Some of the ideas discussed in this blog are published in my new book called "The Stonehenge Bluestones" -- available by post and through good bookshops everywhere. Bad bookshops might not have it....
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Friday, 29 July 2011

More garbled nonsense about Stonehenge

Apparently the Stonehenge bluestones have been reassessed, and have been found to weigh 40 tonnes each -- ie far more than the sarsens.  Or maybe it's just a misprint.  Or maybe it's not.  Anyway, it's amazing what people will do to drum up a bit more business....

Feel like a day trip from Bath on a Razorcat?  It's a sort of three-wheeled motor bike in which two passengers sit behind the driver. Apparently, in exchange for £260, the driver will take you from Bath on a nice day trip to Stonehenge, although I doubt you'll get the chance of roaring round half a dozen circuits of the ancient monument on the Razorcat........

It's all here:

Visit Britain's most iconic site on a Razorcat trike...
Leave your daily routine behind and take a thrilling ride on board our exciting three-wheeler. Feel the exhilaration of the wind in your face and enjoy the freedom that only a Razorcat trike ride can give you.
Not only will you have a fantastic ride on our Razorcat trike but you will also experience the famous World Heritage site that has just got to be seen. On a spiritual level, it attracts people from all over the world. From an engineering point of view, it will astound you when you realise it was built over 3500 years ago and some of the stones weigh more than 40 tons – and came from Wales.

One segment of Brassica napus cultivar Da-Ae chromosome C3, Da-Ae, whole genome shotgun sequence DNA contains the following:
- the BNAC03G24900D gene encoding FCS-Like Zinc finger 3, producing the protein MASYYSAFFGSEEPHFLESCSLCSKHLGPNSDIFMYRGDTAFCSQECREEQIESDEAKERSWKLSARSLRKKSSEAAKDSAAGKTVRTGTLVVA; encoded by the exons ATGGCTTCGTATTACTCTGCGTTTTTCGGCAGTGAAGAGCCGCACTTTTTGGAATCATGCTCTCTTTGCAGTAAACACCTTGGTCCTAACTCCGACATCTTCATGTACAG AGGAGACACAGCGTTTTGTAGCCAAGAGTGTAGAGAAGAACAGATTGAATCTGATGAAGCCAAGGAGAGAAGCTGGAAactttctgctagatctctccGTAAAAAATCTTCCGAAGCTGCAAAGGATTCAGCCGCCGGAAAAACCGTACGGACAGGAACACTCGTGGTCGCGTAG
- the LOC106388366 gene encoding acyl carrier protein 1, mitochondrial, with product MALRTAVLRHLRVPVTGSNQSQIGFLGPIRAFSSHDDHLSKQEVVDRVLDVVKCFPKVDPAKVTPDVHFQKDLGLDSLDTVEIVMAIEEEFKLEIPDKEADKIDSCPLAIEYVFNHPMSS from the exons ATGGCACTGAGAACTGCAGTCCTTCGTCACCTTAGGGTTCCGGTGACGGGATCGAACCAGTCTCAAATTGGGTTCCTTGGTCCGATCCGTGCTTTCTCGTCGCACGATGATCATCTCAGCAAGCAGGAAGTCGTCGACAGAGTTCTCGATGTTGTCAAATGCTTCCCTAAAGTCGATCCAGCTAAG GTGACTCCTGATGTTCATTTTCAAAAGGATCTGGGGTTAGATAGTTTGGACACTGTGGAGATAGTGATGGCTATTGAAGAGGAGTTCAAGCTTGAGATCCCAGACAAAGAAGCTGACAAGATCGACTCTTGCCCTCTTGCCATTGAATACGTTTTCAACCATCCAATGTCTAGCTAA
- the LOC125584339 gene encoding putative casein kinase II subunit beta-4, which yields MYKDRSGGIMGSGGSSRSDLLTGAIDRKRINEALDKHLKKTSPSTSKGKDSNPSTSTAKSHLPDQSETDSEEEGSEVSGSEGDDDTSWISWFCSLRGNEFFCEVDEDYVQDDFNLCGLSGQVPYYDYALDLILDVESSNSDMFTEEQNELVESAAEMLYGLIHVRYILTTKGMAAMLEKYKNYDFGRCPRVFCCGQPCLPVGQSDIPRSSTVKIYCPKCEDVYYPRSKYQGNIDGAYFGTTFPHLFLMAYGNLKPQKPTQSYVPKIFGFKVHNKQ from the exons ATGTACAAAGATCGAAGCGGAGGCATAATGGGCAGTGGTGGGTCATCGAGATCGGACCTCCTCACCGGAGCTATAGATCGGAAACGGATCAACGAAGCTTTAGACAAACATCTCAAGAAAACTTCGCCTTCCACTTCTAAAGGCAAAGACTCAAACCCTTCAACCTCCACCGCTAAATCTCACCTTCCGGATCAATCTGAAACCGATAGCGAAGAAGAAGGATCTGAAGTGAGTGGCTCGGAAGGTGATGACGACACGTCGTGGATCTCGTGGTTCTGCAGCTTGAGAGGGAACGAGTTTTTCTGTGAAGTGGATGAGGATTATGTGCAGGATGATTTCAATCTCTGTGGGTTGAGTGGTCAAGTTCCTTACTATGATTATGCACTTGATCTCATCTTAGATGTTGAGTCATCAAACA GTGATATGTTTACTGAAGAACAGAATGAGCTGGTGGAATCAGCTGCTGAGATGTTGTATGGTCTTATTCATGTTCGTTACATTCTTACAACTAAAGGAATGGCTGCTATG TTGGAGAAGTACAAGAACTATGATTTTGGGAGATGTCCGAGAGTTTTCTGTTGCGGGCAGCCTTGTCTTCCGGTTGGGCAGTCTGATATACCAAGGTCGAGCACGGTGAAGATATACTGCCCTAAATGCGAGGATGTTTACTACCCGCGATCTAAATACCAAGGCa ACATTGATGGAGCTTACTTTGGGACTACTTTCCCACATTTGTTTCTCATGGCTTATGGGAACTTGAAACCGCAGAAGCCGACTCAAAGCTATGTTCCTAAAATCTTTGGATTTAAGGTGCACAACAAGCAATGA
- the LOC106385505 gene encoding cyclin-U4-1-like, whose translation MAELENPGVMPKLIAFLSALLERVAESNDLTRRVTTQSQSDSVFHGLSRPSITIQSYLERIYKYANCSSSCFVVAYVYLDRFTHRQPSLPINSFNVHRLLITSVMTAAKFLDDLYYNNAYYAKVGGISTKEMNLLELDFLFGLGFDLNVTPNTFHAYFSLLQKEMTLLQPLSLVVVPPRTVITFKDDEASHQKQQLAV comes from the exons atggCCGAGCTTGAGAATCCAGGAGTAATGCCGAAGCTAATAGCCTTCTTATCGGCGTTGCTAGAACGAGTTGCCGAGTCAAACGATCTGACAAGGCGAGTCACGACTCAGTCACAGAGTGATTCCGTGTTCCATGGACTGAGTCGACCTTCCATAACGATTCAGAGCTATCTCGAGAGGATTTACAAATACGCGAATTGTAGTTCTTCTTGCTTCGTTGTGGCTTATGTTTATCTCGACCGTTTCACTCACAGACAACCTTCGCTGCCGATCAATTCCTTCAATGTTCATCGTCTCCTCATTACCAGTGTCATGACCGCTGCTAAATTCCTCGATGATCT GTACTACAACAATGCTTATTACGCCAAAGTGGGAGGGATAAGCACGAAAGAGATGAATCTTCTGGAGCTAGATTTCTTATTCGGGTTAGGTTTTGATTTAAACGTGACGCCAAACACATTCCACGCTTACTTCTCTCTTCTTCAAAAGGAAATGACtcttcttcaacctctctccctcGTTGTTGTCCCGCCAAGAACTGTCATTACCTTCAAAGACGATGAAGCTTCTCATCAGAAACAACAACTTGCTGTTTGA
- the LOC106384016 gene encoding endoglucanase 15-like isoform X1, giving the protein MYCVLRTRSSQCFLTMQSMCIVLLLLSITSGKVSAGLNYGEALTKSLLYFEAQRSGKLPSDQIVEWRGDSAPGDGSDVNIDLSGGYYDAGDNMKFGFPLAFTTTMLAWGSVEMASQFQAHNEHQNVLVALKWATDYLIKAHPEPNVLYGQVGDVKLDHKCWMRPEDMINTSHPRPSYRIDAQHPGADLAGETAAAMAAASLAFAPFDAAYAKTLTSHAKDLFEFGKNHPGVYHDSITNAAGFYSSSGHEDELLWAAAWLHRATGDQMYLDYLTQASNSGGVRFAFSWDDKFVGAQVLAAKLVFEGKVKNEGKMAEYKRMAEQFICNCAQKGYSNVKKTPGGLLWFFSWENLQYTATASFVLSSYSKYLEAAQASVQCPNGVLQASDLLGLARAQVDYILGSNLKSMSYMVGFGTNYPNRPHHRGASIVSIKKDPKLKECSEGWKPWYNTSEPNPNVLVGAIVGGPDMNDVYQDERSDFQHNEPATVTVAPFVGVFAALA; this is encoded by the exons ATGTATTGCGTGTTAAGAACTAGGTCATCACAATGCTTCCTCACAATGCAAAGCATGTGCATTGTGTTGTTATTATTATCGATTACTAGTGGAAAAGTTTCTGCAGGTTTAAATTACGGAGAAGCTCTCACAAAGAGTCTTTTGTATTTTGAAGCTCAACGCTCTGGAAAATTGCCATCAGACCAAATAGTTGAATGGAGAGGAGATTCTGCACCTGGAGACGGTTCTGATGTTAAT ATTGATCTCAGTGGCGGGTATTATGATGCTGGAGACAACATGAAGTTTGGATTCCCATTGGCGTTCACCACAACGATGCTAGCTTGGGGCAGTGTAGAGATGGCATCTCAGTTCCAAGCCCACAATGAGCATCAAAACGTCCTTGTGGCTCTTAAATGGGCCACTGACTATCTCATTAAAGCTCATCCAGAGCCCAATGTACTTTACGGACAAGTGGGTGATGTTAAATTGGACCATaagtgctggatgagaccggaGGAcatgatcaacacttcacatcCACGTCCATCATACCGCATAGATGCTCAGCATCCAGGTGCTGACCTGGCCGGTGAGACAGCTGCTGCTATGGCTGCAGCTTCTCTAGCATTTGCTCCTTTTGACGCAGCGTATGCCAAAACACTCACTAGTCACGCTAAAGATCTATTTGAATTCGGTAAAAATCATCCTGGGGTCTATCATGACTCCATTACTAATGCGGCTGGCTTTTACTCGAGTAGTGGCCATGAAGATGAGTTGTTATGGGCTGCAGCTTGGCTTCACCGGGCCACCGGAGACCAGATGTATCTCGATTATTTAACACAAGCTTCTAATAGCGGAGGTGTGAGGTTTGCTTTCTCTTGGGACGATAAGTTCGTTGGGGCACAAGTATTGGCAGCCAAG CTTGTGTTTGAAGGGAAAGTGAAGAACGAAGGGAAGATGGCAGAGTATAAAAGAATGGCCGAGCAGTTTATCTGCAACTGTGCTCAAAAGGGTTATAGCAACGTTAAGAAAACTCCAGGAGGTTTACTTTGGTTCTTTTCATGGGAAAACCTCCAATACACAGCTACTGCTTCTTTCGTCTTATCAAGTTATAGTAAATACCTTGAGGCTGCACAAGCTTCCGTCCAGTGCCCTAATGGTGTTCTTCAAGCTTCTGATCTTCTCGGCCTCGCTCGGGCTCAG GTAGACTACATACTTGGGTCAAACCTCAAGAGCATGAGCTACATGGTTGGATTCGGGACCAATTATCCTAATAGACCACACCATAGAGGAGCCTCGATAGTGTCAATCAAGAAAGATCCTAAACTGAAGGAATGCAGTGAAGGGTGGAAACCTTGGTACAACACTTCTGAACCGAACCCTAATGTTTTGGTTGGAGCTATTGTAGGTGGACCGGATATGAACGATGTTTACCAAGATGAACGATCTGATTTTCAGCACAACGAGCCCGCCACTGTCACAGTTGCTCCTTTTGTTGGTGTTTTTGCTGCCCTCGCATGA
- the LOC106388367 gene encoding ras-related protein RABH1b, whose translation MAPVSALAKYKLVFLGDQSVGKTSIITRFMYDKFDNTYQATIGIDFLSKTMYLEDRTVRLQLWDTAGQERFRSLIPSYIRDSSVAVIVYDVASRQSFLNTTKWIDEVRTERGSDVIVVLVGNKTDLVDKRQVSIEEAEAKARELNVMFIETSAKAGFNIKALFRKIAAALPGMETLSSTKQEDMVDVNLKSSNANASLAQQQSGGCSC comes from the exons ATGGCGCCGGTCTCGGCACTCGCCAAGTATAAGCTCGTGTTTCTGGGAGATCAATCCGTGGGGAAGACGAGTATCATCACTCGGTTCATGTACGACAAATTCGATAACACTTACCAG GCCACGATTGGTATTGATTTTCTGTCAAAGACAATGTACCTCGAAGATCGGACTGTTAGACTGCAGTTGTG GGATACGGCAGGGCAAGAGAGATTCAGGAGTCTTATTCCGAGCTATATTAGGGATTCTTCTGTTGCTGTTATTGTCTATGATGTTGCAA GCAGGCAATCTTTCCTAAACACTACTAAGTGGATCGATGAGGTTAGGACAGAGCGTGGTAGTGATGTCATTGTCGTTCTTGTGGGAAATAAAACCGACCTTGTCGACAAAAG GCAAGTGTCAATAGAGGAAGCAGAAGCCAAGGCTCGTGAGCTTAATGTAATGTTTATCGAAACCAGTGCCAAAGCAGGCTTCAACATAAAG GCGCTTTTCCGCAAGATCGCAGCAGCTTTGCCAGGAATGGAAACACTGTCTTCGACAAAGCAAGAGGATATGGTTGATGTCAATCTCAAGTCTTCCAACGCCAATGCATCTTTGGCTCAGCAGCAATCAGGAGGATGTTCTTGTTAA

When you take a ride on a Razorcat trike, YOU become the centre of attention.

"The stones of Stonehenge were placed in such a way that they increase in size towards the centre and alternate in shape between tall, thin pillar-like stones and stones of a tapering obelisk shape.  Two types of stone were used for the construction of Stonehenge - the 'bluestones' which weighed almost forty tons and were brought from 240 miles away, and the 'Sarsen' stones which had a height of about eighteen feet and weighed twenty-five tons."

1 comment:

Tony Hinchliffe said...

At least free Michelin/ Daily Mail tourist map of South West England says the provenance of the Stonehenge stones is uncertain. That's all it says, so I take it they're implying that not only is it uncertain HOW the bluestones arrived (from their known Pembrokeshire source), but also it is equally uncertain precisely WHERE the sarsen stones originated i.e. very close to Stonehenge or was it the Marlborough Downs?